Report maps NZ's entire Irish community for the first time

June 17, 2021

Report maps NZ's entire Irish community for the first time

The Auckland Irish Society receives the report for the first time. Photo: Conor Knell

A new research report is the first to map the entire Irish community in New Zealand.

The Auckland Irish Society was recently presented with the Irish in Aotearoa report, a groundbreaking document for the Irish diaspora in New Zealand.

The report was produced the Irish Department of Foreign Affairs through the Irish Embassy, and was written by Dr Sonja Tiernan of the University of Otago’s Centre for Irish and Scottish Studies.

It even includes a foreward by Irish President Michael D Higgins.

The research specifically includes Ireland-born citizens of New Zealand, as opposed to the descendants of those who arrived decades ago.

It compiles data for areas such as geographical spread in New Zealand, county of origin in Ireland, gender ratios and even average incomes to give a comprehensive picture of who Irish New Zealanders are and how they contribute to the multi-cultural fabric of  Aotearoa.

Though it was formally published at the end of last year, COVID lockdowns in February and March delayed its presentation to the Auckland Irish Society.

Dr Tiernan emphasised this was the very first document of its kind.

"There’s never been a report like this that has mapped an entire nation before. We’ve seen similar reports in Los Angeles and bits of Canada, I think. But they were covering a much smaller area. So this was very much a world first."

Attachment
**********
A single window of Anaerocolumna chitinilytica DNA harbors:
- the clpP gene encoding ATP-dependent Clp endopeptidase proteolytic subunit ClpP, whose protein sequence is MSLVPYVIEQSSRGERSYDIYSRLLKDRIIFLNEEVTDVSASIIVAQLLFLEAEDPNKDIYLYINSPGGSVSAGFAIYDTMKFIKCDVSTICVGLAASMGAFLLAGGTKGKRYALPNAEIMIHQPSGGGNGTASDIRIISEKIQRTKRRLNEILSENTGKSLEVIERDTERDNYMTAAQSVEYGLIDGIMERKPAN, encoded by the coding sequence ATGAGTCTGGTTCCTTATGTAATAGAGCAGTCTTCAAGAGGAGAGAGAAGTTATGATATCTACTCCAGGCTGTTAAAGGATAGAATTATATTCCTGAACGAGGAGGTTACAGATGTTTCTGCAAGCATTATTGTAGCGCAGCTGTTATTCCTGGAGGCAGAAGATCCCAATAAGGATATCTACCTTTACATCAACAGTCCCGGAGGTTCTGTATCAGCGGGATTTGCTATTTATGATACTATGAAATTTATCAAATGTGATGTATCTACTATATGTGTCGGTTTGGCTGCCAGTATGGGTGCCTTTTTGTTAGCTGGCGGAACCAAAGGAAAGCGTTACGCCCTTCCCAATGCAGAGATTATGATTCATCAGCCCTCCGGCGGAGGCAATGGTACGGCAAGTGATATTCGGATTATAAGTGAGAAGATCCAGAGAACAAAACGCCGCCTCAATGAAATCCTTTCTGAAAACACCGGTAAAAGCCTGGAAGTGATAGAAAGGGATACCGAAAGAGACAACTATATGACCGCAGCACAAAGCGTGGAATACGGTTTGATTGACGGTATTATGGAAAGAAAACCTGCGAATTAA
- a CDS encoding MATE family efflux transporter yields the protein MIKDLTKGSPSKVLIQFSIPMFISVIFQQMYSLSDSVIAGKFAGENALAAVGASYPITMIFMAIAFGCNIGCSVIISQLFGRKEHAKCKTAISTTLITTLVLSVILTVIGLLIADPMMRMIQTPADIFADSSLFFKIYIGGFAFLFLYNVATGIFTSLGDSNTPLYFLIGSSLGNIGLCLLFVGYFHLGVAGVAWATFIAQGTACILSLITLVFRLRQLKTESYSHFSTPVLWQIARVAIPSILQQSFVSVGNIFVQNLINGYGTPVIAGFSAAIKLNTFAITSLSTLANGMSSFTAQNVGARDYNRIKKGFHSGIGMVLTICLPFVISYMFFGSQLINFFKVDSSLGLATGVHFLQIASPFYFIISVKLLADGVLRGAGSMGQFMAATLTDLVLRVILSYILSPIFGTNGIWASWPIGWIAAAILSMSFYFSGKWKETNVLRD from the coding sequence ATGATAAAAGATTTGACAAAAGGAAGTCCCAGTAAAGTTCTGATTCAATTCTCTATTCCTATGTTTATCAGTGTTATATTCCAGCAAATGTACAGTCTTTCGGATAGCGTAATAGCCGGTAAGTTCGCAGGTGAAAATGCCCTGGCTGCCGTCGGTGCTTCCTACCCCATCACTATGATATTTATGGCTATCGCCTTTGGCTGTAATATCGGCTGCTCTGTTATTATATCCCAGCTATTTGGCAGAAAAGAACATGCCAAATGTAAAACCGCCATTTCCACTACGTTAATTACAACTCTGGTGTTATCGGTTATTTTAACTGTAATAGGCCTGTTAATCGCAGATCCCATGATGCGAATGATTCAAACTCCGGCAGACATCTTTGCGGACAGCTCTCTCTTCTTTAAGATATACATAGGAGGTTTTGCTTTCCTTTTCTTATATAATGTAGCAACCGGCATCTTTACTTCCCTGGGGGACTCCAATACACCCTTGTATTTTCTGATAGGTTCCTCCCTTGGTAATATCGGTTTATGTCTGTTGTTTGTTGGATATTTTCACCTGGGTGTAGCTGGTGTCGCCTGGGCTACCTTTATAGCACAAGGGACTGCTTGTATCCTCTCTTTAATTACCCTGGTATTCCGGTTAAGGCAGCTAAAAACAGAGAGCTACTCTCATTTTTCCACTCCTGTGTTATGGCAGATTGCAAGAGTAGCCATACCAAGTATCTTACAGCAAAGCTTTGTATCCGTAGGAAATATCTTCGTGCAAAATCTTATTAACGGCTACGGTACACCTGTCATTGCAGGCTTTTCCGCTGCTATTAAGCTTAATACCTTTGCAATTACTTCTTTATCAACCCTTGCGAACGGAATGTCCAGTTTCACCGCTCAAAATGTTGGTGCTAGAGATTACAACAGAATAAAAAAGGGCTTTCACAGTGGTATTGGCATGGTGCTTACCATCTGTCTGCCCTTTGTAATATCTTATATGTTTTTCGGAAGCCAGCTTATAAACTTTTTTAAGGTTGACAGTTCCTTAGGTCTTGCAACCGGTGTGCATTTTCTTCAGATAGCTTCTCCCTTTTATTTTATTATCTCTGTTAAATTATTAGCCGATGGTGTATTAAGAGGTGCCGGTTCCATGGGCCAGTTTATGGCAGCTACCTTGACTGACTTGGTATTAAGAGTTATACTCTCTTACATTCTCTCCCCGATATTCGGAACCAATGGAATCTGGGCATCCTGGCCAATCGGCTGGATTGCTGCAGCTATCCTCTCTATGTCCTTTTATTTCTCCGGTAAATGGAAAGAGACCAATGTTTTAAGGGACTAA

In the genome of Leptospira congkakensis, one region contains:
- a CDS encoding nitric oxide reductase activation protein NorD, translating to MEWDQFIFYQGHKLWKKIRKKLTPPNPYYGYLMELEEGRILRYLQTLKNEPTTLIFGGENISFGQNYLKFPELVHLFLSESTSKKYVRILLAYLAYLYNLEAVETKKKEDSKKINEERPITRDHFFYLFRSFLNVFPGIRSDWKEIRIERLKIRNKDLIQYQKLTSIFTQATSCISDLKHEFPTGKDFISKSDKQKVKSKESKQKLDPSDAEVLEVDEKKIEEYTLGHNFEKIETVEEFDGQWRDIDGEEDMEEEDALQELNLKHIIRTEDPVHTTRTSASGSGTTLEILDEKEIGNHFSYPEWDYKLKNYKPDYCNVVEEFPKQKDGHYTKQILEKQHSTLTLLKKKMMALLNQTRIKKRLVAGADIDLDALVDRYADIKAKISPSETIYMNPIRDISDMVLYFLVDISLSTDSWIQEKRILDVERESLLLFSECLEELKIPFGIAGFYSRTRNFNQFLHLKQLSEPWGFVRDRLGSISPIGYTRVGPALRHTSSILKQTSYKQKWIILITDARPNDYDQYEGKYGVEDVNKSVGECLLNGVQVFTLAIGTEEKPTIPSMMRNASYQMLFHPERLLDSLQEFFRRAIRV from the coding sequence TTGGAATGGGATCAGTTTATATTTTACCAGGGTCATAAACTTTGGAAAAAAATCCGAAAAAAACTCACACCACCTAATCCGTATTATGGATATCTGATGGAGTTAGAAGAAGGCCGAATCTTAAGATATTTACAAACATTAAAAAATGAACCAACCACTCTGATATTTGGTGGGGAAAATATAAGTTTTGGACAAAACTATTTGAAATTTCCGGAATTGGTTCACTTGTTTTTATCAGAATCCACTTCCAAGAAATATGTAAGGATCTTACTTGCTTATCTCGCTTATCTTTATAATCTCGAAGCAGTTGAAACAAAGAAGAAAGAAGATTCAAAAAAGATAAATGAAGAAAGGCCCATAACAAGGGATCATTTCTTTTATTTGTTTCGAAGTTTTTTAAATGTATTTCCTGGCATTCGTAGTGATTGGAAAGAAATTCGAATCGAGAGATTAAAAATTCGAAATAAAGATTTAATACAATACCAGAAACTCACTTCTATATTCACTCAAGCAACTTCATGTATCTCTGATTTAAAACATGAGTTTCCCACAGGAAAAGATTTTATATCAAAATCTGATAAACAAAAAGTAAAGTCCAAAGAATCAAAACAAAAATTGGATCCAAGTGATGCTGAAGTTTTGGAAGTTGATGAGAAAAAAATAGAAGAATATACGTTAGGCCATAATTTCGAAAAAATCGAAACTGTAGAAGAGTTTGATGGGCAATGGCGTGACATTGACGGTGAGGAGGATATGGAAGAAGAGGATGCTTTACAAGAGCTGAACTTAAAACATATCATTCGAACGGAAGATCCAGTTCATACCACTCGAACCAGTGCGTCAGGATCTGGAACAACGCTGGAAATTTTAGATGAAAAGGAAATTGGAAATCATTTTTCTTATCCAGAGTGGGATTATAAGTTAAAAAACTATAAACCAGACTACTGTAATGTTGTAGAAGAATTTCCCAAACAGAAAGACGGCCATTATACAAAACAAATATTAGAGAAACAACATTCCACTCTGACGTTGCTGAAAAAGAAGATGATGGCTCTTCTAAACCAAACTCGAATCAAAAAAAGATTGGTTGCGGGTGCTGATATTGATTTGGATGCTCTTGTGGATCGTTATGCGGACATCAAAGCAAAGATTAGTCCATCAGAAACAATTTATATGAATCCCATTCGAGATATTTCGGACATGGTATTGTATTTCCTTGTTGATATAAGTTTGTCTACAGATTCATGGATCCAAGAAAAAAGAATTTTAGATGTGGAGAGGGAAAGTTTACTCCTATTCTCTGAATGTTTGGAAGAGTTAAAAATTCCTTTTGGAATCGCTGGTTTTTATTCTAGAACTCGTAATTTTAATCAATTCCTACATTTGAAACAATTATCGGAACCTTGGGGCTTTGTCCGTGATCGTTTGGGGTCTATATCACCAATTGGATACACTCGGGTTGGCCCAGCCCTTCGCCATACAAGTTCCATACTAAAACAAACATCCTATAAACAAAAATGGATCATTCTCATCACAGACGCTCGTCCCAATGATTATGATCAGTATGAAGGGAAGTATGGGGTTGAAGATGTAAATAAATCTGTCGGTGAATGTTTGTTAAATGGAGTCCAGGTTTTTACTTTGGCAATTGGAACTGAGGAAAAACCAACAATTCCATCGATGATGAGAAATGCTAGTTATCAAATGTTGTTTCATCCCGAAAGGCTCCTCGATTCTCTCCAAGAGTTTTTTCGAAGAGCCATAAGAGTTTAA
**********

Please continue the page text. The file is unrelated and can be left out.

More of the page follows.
Irish ambassador Peter Ryan led proceedings alongside Dr Tiernan to an enthusiastic reception from the Irish community.

Mr Ryan is the first Irish ambassador to New Zealand since the  Irishembassy opened in 2018.

Since his arrival, he says he has been working closely with Irish groups across the country to build links with both Irish-born citizens and the wider diaspora.

"[The report] is hugely important to us to know what we’re talking about when it comes to our Irish-born. We have a duty of care towards our citizens here in New Zealand and so it was really important we know who they are and where they are.

"We are one of the only nations on earth to have a dedicated Minister of the Diaspora. We have a dedicated government minister charged with engaging and embracing our diaspora.

"So in every embassy’s work, every government office’s work, right the way up to our security-council representatives at the United Nations, we’re always looking for ways to further engage with our diaspora.’

Ambassador Ryan later spoke to the crowd about how important the Irish story is to New Zealand.

Watch Mr Ryan speak here:

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